Muscle memory can save you but if bad habits are committed to muscle memory they can get you killed. For example, in Lt. Col. Dave Grossman’s book “On Combat”, one officer recounts grabbing a pistol out of an assailant’s hands and then handing it right back to him. This bizarre action occurred because in training, the officer would always immediately handed the weapon back to his partner after he disarmed them in training. The officer fortunately survived his mistake due to the actions of his partner. Another example is in my own training. I had got into the habit of hitting the mag release when I finished shooting. There was nothing wrong with this initially. But when I was training with a fellow instructor he noticed the habit. Without saying anything he had me do a combat reload in the middle of shooting a set. I executed it and he told me to stop mid-magazine. I did and hit the release. He said “I wanted to see if you’d do it and you did! Every time you stop or pause shooting you drop your mag.” Now I only had one shot in my gun. It was not a good habit so I worked to break it. This is why it is important to not only practice simple motions, but also that you vary your training. Doing the same thing over and over again may give you chance to develop not so good habits like my mag release. Be as realistic as possible and do the basics repetitively, but change up the drills.
One experience that an operator recalls is a hectic firefight in Afghanistan. This shows the power of instinctive actions and the importance of keeping your training as realistic as possible.
Hot, dehydrated, and tired, his team came under heavy fire while moving through a canal. He returned fire with my M4A1 and almost immediately began having malfunctions. It would later be determined that their ammunition was faulty, but despite fatigue and an adrenaline response, he was able to immediately diagnose several failures to feed and correct them in order to continue engaging the enemy.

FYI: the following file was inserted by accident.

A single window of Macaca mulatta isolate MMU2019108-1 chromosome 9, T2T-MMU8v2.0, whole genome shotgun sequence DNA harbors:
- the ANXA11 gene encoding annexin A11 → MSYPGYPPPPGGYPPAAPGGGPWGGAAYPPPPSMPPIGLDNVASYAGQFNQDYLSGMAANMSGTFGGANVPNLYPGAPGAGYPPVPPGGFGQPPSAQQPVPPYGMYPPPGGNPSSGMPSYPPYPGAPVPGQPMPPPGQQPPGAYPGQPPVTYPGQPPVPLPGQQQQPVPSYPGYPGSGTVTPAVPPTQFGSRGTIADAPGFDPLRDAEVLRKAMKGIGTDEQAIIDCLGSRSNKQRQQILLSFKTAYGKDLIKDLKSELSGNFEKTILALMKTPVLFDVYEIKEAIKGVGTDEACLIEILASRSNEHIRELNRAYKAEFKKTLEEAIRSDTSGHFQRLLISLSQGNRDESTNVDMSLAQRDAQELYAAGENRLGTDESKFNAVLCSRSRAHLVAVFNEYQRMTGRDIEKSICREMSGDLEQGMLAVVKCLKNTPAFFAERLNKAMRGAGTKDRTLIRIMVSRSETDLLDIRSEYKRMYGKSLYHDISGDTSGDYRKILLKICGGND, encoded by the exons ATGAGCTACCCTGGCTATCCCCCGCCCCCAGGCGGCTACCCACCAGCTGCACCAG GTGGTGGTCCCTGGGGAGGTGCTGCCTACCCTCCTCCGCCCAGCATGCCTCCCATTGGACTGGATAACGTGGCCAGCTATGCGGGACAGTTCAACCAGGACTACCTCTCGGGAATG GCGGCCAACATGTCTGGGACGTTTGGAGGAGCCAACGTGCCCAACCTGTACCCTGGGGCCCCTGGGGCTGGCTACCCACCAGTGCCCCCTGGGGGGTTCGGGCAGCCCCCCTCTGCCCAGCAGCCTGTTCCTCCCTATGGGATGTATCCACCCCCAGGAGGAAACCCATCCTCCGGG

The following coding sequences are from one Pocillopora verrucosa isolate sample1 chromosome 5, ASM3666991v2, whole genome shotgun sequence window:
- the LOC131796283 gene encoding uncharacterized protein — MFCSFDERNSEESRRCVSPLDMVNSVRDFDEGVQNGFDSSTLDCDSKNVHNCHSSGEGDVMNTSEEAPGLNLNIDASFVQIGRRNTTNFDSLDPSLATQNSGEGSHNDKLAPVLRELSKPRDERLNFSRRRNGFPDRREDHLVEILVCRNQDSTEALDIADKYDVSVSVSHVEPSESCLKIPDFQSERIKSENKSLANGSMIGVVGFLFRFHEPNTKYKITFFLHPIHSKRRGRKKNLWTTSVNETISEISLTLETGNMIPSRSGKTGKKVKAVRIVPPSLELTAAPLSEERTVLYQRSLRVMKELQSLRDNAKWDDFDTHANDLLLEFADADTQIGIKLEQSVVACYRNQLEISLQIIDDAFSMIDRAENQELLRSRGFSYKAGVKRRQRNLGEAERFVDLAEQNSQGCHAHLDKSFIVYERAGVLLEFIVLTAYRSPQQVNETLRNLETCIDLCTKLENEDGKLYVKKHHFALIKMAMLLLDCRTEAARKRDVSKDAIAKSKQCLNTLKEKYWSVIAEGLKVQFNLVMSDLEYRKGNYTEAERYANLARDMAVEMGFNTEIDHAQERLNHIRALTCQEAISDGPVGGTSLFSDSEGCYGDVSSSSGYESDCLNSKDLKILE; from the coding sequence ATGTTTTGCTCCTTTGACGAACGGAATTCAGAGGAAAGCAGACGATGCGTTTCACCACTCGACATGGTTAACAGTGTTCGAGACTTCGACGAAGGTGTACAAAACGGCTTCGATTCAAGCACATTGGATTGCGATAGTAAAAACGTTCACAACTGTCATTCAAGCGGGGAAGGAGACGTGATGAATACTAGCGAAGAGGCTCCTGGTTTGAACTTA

His third malfunction was a double-feed, which calls for switching ammunition sources. He had almost gotten the magazine in his drop pouch when he noticed one crucial detail; that he was using two magazines coupled together and did not need to pull a fresh one from his vest. He had never used coupled magazines during training and so his muscle memory response wasn’t an appropriate one given his change of equipment. In the span of seconds he experienced both the good side and the bad side of muscle memory during a high-stress situation.
Make your training as realistic as possible by just not taking shortcuts in your training. Don’t tuck that shirt behind your holster for convenience on the range. Don’t change the way you would normally do things if going out in public armed.
Taking a real defensive course is a good start. Your concealed carry or basic NRA course is good for starters but it is not defensive training. Taking a course helps with discipline. You won’t stop after 3 hours when a course is 6 or 8 hours. You’ll finish the course. Make sure it is good training. There are some great schools out there. I love Gunsite, the namesake of this blog. But there are also good instructors out there that can give you some good training. Seek them out and then develop your own training program. There are many good drills out there for defensive training.
Learning and practicing a defensive mindset and finding a good training regime can build muscle memory and make it easier if you ever find yourself in a real world situation. Remember simple basics. Get some good training and into a training program before you decide you need a different gun or new gear. It will be worth it in the long run when it counts.

Semper Paratus